By Karen D?Abate
Posted Mar. 19, 2003 at 2:00 AM
Updated Dec 17, 2010 at 8:37 AM
What would you say if you were asked, “Who are you and what do you have to offer?”
It’s a tough question, one that York resident Caitlin Crowe graciously responded to at the National Student Leadership Conference this past February.
She said, “I’m a hard-working, dedicated, and caring person and what I have to offer is my time and my heart.”
On Feb. 16, Caitlin, a junior at York High School, traveled solo to Arlington, Va., where she spent 60 hours mastering leadership with 170 participants from across the country.
Caitlin and her roommate, Rosalyn, from Florida, shared a hotel room at the Courthouse Plaza, where they were able to reflect on each day’s life-altering exercises, from the rope course to walks through the woods blindfolded.
Their host, Robert Pruitt, a 35-year-old domestic violence facilitator with the YWCA of Annapolis and Anne Arundel County in Maryland, challenged students with group initiatives, encouraging them to take risks – both physical and emotional.
Not only did Caitlin climb the rock wall, she embraced the diversity of her peers, discovering the benefits of teamwork.
During one workshop, Pruitt distinguished four dominant personalities: the loud and aggressive lion, the social and community-focused peacock, the caring and quiet koala, and the analytical owl. He drew a chuckle from the students as he imitated key characteristics, inviting students into groupings based on their own personal traits.
Classified as part owl, part koala, Caitlin said, “One of my teachers once described me as a quiet leader. I can take charge, especially in smaller groups of people, but I like to do it peacefully. Everyone has to get along.”
The week’s events included a field trip to the Smithsonian and Holocaust museums, and seminars with two guest speakers: Dr. Paul Lisnek, the executive director of the NSLC, presenting “The Art of Communication and The Art of Negotiation,” and Dr. Sal Corbin presenting “The Psychology of Group Dynamics.”
Leadership skills were tested during a group activity when students were introduced to 10 imaginary acquaintances only to discover that an emergency forced them to choose five of their new friends to survive in a bomb shelter with limited supplies.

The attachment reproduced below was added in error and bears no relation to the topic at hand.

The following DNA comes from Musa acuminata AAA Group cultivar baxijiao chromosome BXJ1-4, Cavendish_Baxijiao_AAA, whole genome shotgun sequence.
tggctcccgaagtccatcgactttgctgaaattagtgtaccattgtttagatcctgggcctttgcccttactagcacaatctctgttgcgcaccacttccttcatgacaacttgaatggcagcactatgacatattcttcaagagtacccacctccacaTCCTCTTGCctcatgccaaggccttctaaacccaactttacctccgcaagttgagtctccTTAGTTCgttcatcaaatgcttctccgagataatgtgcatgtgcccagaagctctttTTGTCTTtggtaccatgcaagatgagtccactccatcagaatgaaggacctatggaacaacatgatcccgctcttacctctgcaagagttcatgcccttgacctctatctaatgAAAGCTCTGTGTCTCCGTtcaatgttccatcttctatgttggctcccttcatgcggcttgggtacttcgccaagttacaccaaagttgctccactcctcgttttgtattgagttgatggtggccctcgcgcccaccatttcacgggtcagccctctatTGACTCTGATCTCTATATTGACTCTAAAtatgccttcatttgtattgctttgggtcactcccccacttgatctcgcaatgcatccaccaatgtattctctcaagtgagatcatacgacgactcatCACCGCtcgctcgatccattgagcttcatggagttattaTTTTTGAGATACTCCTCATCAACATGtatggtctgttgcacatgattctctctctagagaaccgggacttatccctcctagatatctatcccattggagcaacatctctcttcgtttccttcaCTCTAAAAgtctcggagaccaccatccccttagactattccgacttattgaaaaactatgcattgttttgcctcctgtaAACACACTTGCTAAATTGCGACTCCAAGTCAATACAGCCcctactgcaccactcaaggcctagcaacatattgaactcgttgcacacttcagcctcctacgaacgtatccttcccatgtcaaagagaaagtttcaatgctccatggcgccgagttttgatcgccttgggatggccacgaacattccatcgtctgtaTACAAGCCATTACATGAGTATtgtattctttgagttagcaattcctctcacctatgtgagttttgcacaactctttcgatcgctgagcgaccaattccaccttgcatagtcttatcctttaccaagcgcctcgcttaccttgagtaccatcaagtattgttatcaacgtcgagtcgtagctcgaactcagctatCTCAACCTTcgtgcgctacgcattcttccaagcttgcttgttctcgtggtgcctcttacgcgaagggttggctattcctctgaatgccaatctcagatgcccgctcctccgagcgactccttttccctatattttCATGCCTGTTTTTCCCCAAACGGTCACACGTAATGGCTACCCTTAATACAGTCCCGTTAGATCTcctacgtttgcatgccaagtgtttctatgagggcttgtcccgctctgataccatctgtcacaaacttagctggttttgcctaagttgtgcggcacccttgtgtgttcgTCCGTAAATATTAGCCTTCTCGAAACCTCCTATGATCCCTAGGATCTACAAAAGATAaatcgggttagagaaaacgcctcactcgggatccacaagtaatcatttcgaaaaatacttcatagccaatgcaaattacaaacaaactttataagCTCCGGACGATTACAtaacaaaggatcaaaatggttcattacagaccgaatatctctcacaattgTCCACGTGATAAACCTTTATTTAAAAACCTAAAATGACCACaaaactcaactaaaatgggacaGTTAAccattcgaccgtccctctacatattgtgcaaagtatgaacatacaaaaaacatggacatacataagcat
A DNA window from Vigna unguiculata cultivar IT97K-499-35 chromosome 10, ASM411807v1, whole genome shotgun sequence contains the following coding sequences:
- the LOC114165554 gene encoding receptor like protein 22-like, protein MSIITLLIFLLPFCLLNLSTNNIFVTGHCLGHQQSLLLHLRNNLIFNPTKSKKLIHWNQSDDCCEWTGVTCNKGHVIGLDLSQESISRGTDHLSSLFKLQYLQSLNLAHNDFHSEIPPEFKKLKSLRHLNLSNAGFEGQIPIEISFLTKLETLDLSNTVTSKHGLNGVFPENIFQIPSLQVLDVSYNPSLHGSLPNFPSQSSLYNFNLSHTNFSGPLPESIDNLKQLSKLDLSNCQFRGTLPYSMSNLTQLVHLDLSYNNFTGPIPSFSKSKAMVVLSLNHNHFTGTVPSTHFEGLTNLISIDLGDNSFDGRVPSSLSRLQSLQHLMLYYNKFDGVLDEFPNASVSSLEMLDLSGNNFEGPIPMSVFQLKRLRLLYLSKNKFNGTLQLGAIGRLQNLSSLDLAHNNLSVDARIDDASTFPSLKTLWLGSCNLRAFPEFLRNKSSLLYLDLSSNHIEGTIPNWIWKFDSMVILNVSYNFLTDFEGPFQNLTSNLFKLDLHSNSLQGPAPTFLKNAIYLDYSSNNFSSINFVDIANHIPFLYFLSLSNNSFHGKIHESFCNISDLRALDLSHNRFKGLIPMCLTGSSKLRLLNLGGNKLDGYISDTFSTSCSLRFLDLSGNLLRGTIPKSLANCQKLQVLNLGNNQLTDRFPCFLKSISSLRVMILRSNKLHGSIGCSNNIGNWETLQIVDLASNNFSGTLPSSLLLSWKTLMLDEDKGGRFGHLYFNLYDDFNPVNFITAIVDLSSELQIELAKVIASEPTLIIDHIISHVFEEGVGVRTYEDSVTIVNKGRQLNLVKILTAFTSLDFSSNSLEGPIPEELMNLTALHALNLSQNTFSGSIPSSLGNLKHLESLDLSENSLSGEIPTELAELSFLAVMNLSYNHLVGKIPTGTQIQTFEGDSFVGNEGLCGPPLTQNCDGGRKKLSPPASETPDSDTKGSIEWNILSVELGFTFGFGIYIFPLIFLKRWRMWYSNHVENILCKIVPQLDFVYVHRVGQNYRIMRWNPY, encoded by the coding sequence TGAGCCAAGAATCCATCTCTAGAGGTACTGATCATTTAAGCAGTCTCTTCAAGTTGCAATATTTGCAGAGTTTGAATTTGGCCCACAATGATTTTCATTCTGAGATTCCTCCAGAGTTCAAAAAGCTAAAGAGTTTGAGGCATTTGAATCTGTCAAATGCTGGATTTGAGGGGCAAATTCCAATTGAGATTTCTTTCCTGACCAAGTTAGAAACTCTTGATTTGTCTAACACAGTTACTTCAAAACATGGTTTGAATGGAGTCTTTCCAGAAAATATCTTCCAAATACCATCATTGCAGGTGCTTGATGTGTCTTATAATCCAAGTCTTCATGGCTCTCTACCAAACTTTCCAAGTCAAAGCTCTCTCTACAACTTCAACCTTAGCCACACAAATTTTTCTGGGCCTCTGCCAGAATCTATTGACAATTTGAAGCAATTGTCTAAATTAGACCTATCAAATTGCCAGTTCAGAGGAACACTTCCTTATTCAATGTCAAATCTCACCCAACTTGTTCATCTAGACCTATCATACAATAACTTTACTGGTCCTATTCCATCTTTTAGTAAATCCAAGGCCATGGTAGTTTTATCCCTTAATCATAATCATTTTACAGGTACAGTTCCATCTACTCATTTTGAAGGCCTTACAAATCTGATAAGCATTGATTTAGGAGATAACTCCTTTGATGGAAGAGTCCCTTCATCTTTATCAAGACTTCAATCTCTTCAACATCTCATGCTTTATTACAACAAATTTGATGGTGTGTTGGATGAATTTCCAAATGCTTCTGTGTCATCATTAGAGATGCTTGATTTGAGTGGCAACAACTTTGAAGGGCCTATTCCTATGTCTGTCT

“Groups were made up of people from each of the personality traits,” explained Caitlin, “and each of us had something to contribute.”
This wasn’t Caitlin’s first visit to the Washington, D.C. area. On History Day in 1999, she and her seventh-grade partner won the Smithsonian Award for her rotating exhibit depicting the impact of the electron microscope on history.
Her list of extra-curricular activities includes figure skating, substitute and junior coaching, girls cross country team (one of next year’s captains), volunteer math tutor, second-grade classroom volunteer, Club Interact, Prom Committee, National Honor Society, and playing the piano.
Caitlin spent her February break taking risks and trying new things.
“I want to seize every opportunity and help people,” she said. “It was so inspirational, I feel like I should start a leadership club.”
Caitlin was selected for the NSLC by a nomination process. She was able to choose from a variety of conferences and attendance dates, and each participant received a college admission letter of recommendation with an emphasis on leadership exercises and simulations.
Tuiton for the program ranges from $699-$1,799, depending on the course selected. For additional fees students can earn college credits.
Interested candidates should call the National Student Leadership Conference at (800) 994-NSLC or send an e-mail to: